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  1. Isabeau of Bavaria (or Isabelle; also Elisabeth of Bavaria-Ingolstadt; c. 1370 – September 1435) was queen of France between 1385 and 1422. She was born into the House of Wittelsbach as the only daughter of Duke Stephen III of Bavaria-Ingolstadt and Taddea Visconti of Milan. At age 15 or 16, Isabeau was sent to the young King Charles VI of ...

  2. Isabeau of Bavaria was one of France's most despised queens. She was a German princess. born in 1371, the daughter of Stephen III of Bavaria and Thaddaea Visconti . In 1385, Isabeau married the French king Charles VI as part of a political alliance between Bavaria and France. Isabeau succeeded in the primary duty of a queen, to provide heirs to ...

    • Lineage and Marriage
    • Coronation
    • Charles' Illness
    • Political Factions and Early Diplomatic Efforts
    • Orléans' Assassination and Aftermath
    • Civil War
    • Treaty of Troyes and Later Years
    • Reputation and Legacy
    • Patronage
    • Children

    Isabeau's parents were Duke Stephen III of Bavaria-Ingolstadt and Taddea Visconti, whom he married for a 100,000 ducat dowry. She was most likely born in Munich where she was baptized as Elisabeth[note 1] at the Church of Our Lady. Hers was the ancient and well-established Wittelsbach family, descended from Charlemagne, and she was great-granddaughter to the Wittelsbach Holy Roman Emperor Louis IV.[note 2] At that period Bavaria was the most powerful of the German states and divided between members of the House of Wittelsbach, who confusingly all used the title Duke of Bavaria. Isabeau's uncle, Duke Frederick of Bavaria-Landshut, suggested in 1383 that she be considered as a bride to King Charles VI of France. The match was proposed again at the lavish Burgundian double wedding in Cambrai in April 1385—John the Fearless and his sister Margaret of Burgundy married Margaret and William of Bavaria-Straubing respectively. Charles, then 17, rode in the tourneys at the wedding. He was an...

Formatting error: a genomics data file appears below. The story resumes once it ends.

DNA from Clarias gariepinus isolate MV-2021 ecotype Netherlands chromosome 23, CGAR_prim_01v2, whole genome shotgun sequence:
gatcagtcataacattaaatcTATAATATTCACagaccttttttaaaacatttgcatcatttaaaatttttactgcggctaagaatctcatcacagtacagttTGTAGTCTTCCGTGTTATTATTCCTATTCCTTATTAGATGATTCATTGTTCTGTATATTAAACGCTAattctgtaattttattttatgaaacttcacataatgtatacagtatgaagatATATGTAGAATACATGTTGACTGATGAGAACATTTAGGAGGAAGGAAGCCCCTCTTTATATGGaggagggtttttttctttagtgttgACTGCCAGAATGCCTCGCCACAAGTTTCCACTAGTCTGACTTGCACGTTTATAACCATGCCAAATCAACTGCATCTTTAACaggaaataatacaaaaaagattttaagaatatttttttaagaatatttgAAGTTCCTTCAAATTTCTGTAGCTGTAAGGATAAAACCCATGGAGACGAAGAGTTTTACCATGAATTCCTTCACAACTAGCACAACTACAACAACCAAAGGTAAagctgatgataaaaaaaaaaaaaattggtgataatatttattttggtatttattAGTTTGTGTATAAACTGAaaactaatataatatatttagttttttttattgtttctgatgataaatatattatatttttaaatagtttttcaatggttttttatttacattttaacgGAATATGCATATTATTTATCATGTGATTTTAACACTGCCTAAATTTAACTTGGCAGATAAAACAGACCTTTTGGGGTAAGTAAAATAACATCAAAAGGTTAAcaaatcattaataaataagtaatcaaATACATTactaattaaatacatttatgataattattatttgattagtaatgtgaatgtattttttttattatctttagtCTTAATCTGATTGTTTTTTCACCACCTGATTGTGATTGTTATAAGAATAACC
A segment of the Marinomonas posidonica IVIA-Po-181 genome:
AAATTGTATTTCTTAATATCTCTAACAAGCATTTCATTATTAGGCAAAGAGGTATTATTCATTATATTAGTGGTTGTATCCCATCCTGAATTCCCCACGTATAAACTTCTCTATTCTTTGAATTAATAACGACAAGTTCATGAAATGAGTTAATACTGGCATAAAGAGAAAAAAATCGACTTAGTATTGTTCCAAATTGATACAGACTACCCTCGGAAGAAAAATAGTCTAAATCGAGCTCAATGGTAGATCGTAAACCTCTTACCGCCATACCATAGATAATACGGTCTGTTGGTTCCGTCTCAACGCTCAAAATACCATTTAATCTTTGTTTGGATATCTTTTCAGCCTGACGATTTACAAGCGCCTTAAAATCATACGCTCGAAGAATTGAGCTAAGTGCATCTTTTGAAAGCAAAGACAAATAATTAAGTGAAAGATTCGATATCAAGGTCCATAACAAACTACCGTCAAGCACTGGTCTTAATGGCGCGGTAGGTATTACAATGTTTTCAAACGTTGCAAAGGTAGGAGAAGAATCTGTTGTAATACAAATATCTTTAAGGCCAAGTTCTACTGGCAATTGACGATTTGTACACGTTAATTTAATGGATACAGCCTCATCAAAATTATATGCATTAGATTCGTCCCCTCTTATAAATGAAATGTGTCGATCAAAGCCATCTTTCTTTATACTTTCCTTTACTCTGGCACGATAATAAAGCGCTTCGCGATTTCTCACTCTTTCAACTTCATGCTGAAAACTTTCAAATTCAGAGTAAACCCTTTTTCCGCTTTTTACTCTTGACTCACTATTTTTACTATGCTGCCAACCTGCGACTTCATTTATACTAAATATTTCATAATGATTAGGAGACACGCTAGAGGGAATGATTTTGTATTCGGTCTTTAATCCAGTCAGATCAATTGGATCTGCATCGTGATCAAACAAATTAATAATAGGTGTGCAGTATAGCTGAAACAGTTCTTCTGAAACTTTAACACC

Isabeau's coronation was celebrated on 23 August 1389 with a lavish ceremonial entry into Paris. Her second cousin and sister-in-law Valentina Visconti, who had married her own cousin Louis of Orléans (Charles' younger brother), two years earlier by proxy and papal dispensation, arrived in style escorted across the Alps from Milan by 1,300 knights carrying personal luxuries such as books and a harp. The noblewomen in the coronation procession were dressed in lavish costumes with thread-of-gold embroidery and rode in littersescorted by knights. Philip the Bold wore a doublet embroidered with 40 sheep and 40 swans, each decorated with a bell made of pearls. The procession lasted from morning to night. The streets were lined with tableaux vivants displaying scenes from the Crusades, Deësis and the Gates of Paradise. More than a thousand burghers stood along the procession route; those on one side were dressed in green facing those on the opposite side in red. The procession began at th...

    Charles suffered the first of what was to become a lifelong series of bouts of insanity in 1392 when on a hot August day outside Le Mans, he attacked his household knights, including his brother Orléans, killing four men, after which he fell into a coma that lasted for four days. Few believed he would recover; his uncles, the dukes of Burgundy and Berry, took advantage of the King's illness and quickly seized power, re-established themselves as regents, and dissolved the Marmouset council. The King's sudden onset of insanity was seen by some as a sign of divine anger and punishment and by others as the result of magic; modern historians speculate he may have suffered from the onset of paranoid schizophrenia. The comatose king was returned to Le Mans, where Guillaume de Harsigny—a venerated and well-educated 92-year-old physician—was summoned to treat him. After Charles regained consciousness, and his fever subsided, he was gradually returned to Paris in September. His physician reco...

    Isabeau's life is well documented, most likely because Charles's illness placed her in an unusual position of power. Nevertheless, not much is known about her personal characteristics and historians even disagree about her appearance. She is variously described as "small and brunette", or as "tall and blonde". Contemporary evidence is contradictory; chroniclers said of her either she was "beautiful and hypnotic, or so obese through dropsy that she was crippled."[note 3]Despite living in France after her marriage, she spoke with a heavy German accent that never diminished, which Tuchman describes as giving her an "alien" cast at the French court. Historian Tracy Adams describes Isabeau as a talented diplomat who navigated court politics with ease, grace and charisma. Charles had been crowned in 1387, aged 20, attaining sole control of the monarchy. His first acts included the dismissal of his uncles and the reinstatement of the so-called Marmousets—a group of councilors to his father...